Convene, which Brookfield has invested in numerous times, will debut a mobile app for 101 Greenwich that will allow employee access through security turnstiles. The app will also allow tenants to give mobile building access to visitors, book Convene conference rooms and order the delivery of food to their space from Convene’s kitchen. In addition to this, Cove is adding facial recognition technology to the building to be used by employees to access their place of employment.

“We look for technology to increase the tenant experience in the building and things that are going to make us run the building more efficiently,” said Amit Patel, the chief operating officer of Cove. “If you are rushing into the building into the morning and you have something to do like a meeting, you want to be able to get into the building as quickly as possible. And it will alleviate pressure off the security staff.”

Last year, developer Savanna employed Cortex Index, which provides building engineers with an app that helps them operate complex HVAC systems more efficiently, at 110 William Street. This helped the developer reduce annual operating costs by $250,000, according to a Savanna release. Now the developer is looking for further tech opportunities.

“As we have done with Cortex and other technology platforms, we will continue to selectively implement technologies that fit within our portfolio and also help drive operational efficiencies and savings, ultimately creating value for our investors,” Nicholas Bienstock, a co-founder and co-managing partner of Savanna, said in a statement to CO. “I think we are now starting to see technologies that generate real payback on the initial investment required to implement them, in addition to providing certain operational efficiencies or data analytics.”

And then there’s the startup Outernets, which transforms vacant storefronts (or any window, for that matter) into interactive digital displays or advertisements. Omer Golan, who co-founded the company two years ago with his wife Tal, said that they have secured a few major landlord investors who are “very much involved,” but he would not reveal the names.

United American Land is working with Outernets, as is office-space provider and soon-to-be landlord WeWork (once considered a startup itself) at its headquarters in Chelsea. The company installs a special material on the glass and a projector system inside that creates the graphics onto the window. Outernets shares the ad revenue with landlords. And the technology also has sensors that pick up demographic data about the people passing by, which they also share with landlords.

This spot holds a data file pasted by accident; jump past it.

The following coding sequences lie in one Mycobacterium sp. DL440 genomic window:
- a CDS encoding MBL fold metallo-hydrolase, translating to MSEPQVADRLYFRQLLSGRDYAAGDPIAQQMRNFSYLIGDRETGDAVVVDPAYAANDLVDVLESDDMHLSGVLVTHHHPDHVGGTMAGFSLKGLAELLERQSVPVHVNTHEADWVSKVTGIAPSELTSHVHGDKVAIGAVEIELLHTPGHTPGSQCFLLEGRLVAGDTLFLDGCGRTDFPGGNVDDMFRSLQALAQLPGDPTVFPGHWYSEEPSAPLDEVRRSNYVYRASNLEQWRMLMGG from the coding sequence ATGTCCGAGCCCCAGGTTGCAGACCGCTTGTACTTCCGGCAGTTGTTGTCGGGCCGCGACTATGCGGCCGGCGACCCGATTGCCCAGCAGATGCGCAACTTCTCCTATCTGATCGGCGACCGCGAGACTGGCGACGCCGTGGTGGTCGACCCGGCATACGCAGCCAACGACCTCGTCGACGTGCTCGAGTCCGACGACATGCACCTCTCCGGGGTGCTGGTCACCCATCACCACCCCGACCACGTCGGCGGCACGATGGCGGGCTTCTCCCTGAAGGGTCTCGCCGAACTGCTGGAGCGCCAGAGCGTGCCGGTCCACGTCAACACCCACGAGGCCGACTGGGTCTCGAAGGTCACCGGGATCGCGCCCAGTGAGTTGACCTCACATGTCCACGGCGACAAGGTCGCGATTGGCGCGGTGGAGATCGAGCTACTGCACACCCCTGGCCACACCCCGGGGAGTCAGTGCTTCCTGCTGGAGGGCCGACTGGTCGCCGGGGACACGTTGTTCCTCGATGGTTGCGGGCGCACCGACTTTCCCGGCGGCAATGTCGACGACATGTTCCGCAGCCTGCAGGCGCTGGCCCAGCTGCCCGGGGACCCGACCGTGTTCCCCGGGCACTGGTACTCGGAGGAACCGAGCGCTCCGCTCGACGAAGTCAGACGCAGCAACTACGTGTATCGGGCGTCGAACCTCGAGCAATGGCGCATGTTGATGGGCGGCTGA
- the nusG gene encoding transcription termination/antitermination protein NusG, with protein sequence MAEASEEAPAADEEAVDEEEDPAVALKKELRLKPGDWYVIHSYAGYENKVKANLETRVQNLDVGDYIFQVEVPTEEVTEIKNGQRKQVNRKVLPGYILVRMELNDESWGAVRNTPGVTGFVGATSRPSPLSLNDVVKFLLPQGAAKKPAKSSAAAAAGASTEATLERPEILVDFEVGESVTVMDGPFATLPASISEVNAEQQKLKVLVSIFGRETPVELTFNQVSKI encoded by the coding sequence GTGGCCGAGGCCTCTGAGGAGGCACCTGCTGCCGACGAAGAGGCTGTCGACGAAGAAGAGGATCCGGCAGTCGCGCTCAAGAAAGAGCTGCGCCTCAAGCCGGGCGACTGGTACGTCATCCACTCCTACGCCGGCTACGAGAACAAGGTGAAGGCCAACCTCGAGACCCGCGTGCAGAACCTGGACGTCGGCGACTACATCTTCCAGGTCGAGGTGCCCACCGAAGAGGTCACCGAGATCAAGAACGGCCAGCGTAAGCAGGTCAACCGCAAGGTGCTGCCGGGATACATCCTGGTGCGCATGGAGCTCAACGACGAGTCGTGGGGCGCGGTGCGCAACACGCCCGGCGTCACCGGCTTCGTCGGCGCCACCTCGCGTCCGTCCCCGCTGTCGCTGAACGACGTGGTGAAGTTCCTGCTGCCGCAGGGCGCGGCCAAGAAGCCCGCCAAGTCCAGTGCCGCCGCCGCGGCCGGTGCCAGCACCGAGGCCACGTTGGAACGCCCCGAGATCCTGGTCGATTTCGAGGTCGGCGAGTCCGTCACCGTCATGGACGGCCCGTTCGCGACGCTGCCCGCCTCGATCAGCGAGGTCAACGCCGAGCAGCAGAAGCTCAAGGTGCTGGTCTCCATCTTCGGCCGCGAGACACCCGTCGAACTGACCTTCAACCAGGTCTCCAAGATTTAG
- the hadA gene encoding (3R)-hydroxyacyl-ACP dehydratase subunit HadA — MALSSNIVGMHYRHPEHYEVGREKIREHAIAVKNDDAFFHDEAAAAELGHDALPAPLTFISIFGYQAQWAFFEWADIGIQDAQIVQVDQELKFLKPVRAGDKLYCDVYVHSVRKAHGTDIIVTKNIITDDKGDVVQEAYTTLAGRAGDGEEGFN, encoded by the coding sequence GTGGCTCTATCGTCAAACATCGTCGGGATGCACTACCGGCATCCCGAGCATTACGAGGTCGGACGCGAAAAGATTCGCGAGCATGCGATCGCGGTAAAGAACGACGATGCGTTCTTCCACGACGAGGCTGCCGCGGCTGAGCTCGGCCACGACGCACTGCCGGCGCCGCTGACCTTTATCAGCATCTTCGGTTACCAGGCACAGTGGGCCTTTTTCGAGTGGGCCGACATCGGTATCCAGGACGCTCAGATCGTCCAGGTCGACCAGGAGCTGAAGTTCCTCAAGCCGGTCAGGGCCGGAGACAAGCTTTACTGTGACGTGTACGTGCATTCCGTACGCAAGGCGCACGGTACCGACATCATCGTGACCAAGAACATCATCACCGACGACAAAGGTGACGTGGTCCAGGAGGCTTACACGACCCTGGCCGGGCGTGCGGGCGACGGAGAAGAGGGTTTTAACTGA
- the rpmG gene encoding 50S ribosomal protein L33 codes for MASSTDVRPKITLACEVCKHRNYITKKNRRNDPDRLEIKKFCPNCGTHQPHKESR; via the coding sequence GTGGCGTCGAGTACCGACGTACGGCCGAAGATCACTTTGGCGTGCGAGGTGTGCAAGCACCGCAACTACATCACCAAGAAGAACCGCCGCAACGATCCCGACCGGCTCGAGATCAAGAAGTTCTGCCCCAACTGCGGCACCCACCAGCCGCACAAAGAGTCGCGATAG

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Outernets’ technology on a window at Dylan’s Candy Bar in Union Square. Photo: Kaitlyn Flannagan

These technologies are just the beginning as landlords increasingly see their value, Courteau said.

“You’ll see more capital going into [startups] as larger asset owners invest in technologies,” Courteau said. “There is still a lot more capital coming in.”

The next generation of real estate players may be a hybrid of landlord-tech developers.

Columbia University’s Graduate School of Architecture, Planning and Preservation began offering courses in real estate technology in June, called Hacking for Real Estate 1 and 2, to teach the next generation of developers about the importance of property technology applications.

There students learn how to use a variety of real estate applications and how to think critically about incorporating technology in their projects. The one-year master of science degree in real estate will be useful as technology begins to play a much bigger role in development, according to Patrice Derrington, the director of the program.

“We are teaching our students how to be digitally literate,” Derrington said. “That means capable of all apps, understanding the place for applications, being critical in terms of the usage of applications and having a more incisive look at daily real estate activities and considering potential digital solutions. They even do a little bit of coding to know just what it is like.”

To date, real estate companies have been targeting real estate-related ventures, hardly straying from things that would support their core business. But then there is amazing story of SilverTech Ventures, which works in collaboration with Silverstein Properties (as it was in part founded by Silverstein President Tal Kerret). SilverTech Ventures has been investing in both real estate and non-real estate startups for more than two years.

Kerret and other founders meet with about around 50 to 60 companies each month and choose one startup in which to invest every two months. To date, they have invested in 17 startups, including mobile wallet Cinch, identity protection startup Semperis and property management service Rentigo. Kerret said before the selection they like to spend a few months getting to know the executives.

“The graph is always up and the revenue will always come in the future,” Kerret said. “From the hundreds and hundreds of companies that we have seen it’s always [the same]. It’s like going on a date before you begin seeing someone.”

But for Kerret, investing in young companies provides them with something other than just the next business opportunity or way to enhance their own portfolios.